Q: Out of the eleven DBH designs you have had printed which is the one that you personally like and why?
A: Gather Ye Rosebuds. It was back when they used to have 100% cotton so the discharge inks really pop off and they printed it at an epic large size. Of all the prints, the quality of print, separations, ink hand, shirt, etc, I would say is one of the best representations of a top quality shirt.
Q: Could you sum up your work in one word?
A: Busy. Or detailed. It depends on how one feels about my type of art.
Q: Let’s talk about your art a little. Your style is instantly recognizable and stands alone while still being appealing. Was this intentional or was it more through the process/tools you use in your work?
A: It’s not intentional. I just seem to have a penchant for creating really detailed work. It’s also significantly based on workflow and tools.
I also like to continue pissing off those people on the internet that keep telling me less is more. It’s my art, I’ll do whatever I want. Thanks. Go watch tv or whatever non-creative thing you do.
Q: Animals seem to be a feature in a lot of your T-shirt designs, is that a subject you feel you have a connection with?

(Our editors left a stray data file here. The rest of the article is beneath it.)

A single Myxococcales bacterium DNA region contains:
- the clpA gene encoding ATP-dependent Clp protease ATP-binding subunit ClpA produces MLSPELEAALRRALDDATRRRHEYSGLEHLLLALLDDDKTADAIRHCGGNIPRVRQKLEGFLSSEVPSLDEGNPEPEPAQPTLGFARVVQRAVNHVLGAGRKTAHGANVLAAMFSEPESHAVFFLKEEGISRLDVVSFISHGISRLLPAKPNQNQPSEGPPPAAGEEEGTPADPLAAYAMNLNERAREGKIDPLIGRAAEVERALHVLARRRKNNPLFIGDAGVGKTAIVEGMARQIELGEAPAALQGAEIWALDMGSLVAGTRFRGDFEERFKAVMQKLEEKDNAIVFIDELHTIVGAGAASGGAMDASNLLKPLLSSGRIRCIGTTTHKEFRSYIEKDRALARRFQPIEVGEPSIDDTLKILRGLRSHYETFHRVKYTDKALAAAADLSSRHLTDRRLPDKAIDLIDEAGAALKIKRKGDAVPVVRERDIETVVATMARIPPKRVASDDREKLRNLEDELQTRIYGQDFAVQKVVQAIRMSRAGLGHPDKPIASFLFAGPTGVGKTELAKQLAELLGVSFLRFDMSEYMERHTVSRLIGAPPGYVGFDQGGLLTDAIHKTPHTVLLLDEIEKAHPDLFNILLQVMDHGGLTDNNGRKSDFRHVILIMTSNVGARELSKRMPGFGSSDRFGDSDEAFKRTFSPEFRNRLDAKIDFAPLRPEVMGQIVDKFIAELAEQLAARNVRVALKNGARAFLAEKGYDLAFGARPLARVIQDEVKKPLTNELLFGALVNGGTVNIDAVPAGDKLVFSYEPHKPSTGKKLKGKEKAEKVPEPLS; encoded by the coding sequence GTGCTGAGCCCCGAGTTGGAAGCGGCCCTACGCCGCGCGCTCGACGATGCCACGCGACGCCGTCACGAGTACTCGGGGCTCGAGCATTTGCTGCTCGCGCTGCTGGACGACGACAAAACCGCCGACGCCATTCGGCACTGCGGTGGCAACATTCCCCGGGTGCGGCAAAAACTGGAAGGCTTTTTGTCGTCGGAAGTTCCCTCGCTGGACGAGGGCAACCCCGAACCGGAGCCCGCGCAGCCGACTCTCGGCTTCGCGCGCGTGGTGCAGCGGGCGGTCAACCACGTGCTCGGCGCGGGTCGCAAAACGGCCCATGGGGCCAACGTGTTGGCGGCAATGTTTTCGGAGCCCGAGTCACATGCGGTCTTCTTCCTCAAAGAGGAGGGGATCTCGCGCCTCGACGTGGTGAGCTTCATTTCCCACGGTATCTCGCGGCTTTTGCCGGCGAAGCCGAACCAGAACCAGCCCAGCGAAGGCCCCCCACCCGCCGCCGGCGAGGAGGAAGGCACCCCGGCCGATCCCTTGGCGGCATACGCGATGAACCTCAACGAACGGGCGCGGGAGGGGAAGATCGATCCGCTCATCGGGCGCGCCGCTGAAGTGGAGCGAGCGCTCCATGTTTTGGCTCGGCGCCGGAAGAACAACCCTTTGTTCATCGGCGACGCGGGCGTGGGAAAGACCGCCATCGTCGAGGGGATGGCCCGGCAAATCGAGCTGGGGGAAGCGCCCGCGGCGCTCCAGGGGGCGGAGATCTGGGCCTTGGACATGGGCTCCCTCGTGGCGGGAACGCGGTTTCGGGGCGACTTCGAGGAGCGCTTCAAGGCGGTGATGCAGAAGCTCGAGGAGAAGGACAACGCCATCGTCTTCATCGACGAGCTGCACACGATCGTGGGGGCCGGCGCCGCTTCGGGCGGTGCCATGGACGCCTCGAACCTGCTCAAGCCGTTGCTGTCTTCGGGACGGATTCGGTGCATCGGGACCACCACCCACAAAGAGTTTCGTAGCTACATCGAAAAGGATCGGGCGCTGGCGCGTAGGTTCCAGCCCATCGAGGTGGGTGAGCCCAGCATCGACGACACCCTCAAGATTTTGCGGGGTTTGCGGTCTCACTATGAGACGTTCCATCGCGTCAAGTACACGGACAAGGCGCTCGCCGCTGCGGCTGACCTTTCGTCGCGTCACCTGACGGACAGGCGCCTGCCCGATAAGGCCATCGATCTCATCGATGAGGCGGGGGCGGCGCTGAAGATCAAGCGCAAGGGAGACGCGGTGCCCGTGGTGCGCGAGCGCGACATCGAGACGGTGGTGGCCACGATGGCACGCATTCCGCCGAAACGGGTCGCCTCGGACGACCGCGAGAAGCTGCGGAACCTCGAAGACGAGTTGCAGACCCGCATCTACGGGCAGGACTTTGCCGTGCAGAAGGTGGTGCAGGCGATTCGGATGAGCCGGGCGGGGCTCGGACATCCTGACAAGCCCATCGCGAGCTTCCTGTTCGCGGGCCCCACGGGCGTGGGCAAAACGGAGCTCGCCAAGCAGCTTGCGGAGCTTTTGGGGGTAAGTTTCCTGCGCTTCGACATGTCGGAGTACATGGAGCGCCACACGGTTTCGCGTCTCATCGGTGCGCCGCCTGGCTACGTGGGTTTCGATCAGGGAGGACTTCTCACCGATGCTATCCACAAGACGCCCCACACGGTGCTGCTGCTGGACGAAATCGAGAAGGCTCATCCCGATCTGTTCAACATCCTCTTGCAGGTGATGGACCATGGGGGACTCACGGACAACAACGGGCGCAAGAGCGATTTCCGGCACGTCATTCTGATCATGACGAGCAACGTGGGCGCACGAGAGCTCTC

A: Notsomuch. I am fond of using symbolism, and it seems animals have been most easily identified with some sort of larger meaning than their representative selves.
Q: Cats. You like them right? What’s the story with that?
A: When I was a toddler child, I escaped the notice of my parents and dashed out into the streets. As a 18 wheeler thundered towards me, a cat jumped shoved me out of the way right before impact.
He saved me that day. I went to him as he lay near death against the guard rails, he pulled me close and whispered… “Earn this.” And to this day, I have pledged my allegiance to working to earn the life that he saved.
Naw… I mean, they are cute. Who doesn’t love cats? This morning my cat meowed and gave me tap on my shoulder with his paw. I didn’t respond because I was still asleep, so he gave me one more tap. I didn’t move. He was like… A’ight, we can play later, I’ll let you sleep.
Q: You see a lot of art on a daily basis and introduce many new artists through your work. Is there one particular artist who really stands out, someone who maybe inspires you?
A: Frankly, it’s rare that I see anything that stands out. I’ve seen so much of it, I’ve become somewhat desensitized to even awesome work. Unfortunately, the wonderful accessibility to art that internet offers will do that to you.
Through my work, everything now is evaluated for it’s commercial value. I can see awesome art, but I know that even awesome art won’t be a commercial success if it doesn’t play on certain sensibilities of a buying market.
In consolation, I can still appreciate beautiful art. I recently found this thread with beautiful art. ApeDogs.com
Q: Finally let’s hear about a project you have in the works or maybe a story/shout out before we part.
Shout outs. Thanks to all my fans, and the community of t-shirt art enthusiasts who make it possible for me to maintain a livelihood.
Interview by wotto
See more of Jimiyo’s work here: www.jimiyo.com
Follow Jimiyo here: www.twitter.com/jimiyo